Variety, May 15, 1946, p. 12 and May 22, 1946, p. 22.
Lee, S. C. (1985) Pending Catholicization: The Legion of Decency, Duel in the Sun and the Threat of Censorship, M.A. Thesis, University of Texas-Austin, p. 16.
“boff b.o.” means “outstanding box Office” in Variety lingo. Variety, January 1, 1947,p. 14.
Father John Devlin to Rev. Patrick J. Masterson, October 4, 1947, box 57, Archdiocese Archives of Los Angeles, Mission Hills, CA.
Selznick to Scanlon and O’Shea, February 8, 1947, box 596, David O. Selznick Papers, University of Texas.
Crowther, B. (1951) The Strange Case of “The Miracle,” pp. 35–39 in The Atlantic Monograph, 187.
Burstyn v. Wilson, 343 US 495 (1952), pp. 17–18. For a larger discussion of this case, see Westin, A. (1961) The Miracle Case: The Supreme Court and the Movies. Tuscaloosa, Alabama: University of Alabama Press
Wittern-Keller, L. & R. J. Haberski (2008) The Miracle Case: Film Censorship and the Supreme Court. Lawrence: University Press of Kansas
Johnson, W. B. (2008) Miracles & Sacrilege: Roberto Rossellini, the Church and Film Censorship in Hollywood. Toronto: University of Toronto Press. See also Chapter 2.
Balio, T. (1976) The American Film Industry. Madison: University of Wisconsin Press, p. 405.
Black (1998), pp. 206–207.
Quigley to Spellman, July 27, 1953, The Moon Is Blue, National Legion of Decency Archives [hereafter as LOD Archives], Archdiocese of New York, New York, New York.
See The Moon Is Blue, PCA. United Artists and Holmby Productions v. SydneyR. Traub, et al., Baltimore Docket 295, Folio 16, December 7, 1953.
Connell, F. (1946) How Should Priests Direct People Regarding Movies?, p. 245 in American Ecclesiastical Review, 114. See also Connell to Little, April 19, 1954, box 1, Martin Quigley Papers, Georgetown University, Washington, DC.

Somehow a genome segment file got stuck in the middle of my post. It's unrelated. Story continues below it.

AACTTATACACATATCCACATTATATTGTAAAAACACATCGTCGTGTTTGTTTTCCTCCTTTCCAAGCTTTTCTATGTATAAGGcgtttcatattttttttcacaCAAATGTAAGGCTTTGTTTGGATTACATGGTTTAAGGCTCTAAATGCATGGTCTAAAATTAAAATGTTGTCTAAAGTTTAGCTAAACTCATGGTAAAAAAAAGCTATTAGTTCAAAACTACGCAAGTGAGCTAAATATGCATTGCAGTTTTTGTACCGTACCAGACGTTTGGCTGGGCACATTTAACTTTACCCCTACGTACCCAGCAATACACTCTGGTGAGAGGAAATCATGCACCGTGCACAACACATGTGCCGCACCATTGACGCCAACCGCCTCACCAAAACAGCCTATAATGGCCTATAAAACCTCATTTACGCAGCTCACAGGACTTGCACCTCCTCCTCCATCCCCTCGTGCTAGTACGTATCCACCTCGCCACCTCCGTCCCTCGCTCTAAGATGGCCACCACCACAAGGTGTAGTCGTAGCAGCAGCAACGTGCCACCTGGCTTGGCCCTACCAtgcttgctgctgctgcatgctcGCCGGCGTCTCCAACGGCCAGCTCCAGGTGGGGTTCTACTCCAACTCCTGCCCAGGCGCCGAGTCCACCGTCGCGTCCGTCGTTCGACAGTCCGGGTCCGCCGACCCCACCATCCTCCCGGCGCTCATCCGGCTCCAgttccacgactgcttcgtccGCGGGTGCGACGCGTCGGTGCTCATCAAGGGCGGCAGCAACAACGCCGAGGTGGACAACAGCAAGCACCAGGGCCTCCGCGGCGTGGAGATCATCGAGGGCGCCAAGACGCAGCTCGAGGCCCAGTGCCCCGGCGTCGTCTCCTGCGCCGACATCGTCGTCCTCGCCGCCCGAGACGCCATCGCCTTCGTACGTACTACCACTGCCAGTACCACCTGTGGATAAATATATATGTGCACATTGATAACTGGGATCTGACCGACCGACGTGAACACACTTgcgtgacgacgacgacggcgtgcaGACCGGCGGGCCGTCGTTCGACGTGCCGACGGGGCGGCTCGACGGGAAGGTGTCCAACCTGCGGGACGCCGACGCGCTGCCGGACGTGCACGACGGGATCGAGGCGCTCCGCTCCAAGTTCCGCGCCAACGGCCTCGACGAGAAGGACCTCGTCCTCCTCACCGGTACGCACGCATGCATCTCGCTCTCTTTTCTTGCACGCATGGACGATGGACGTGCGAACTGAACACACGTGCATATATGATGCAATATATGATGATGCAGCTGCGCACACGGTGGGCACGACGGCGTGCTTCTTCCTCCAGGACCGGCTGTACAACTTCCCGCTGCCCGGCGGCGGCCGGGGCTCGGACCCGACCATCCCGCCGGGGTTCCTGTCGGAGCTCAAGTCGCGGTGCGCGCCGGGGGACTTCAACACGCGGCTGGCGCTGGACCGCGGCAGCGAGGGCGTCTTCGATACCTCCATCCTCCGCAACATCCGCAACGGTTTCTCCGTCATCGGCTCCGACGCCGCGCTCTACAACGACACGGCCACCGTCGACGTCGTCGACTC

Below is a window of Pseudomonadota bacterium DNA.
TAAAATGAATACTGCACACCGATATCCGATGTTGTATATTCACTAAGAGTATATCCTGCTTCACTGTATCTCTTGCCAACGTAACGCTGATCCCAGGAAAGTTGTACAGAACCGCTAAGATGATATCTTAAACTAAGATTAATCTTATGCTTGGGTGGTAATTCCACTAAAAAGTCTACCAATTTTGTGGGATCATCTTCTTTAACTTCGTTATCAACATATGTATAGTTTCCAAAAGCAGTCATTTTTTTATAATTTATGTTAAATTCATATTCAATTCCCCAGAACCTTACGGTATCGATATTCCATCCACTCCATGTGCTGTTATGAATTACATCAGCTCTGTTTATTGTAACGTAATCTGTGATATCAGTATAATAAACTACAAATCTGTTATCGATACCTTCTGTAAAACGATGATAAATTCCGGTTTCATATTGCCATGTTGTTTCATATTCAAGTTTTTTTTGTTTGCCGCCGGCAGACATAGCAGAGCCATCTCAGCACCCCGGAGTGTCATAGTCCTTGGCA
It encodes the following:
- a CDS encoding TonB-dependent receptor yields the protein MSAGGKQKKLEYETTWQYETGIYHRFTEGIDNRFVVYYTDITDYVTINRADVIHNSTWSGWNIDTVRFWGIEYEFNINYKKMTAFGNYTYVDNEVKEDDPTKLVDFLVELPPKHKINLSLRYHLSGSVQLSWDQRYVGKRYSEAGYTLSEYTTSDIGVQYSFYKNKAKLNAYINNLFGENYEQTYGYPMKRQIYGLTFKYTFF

Kelly, G. & J. Ford (1957) The Legion of Decency, pp. 387–433 in Theological Studies,18.
Black (1998), pp. 145–146.
See also Biltereyst, D. (2011) Censorship, Negotiation and Transgressive Cinema: Double Indemnity, Some Like It Hot and Other Controversial Movies in the United States and Europe, pp. 145–159 in McNally, K. (ed), Billy Wilder, Movie-Maker. Jefferson: McFarland & Comp.
Little to McNulty, March 4, 1959 and McNulty to Eric Johnston, March 4, 1959, Some Like It Hot, LOD Archives.
Eric Johnston to Bishop McNulty, March 18, 1959, Some Like It Hot, Ibid.
47th Annual Meeting of the Bishops, pp. 60–65, NCCB.
Sullivan to Hyle, June 16, 1966, Virginia Woolf, LOD Archives.
Leff & Simons (1990), p. 274.
Walsh (1996), p. 323.
Editors and Affiliations
© 2013 Daniel Biltereyst and Roel Vande Winkel
About this chapter
Cite this chapter
Black, G.D. (2013). The Legion of Decency and the Movies. In: Biltereyst, D., Winkel, R.V. (eds) Silencing Cinema. Global Cinema. Palgrave Macmillan, New York. https://doi.org/10.1057/9781137061980_15
Publisher Name: Palgrave Macmillan, New York
Print ISBN: 978-0-230-34081-7
Online ISBN: 978-1-137-06198-0
eBook Packages: Palgrave Media & Culture CollectionLiterature, Cultural and Media Studies (R0)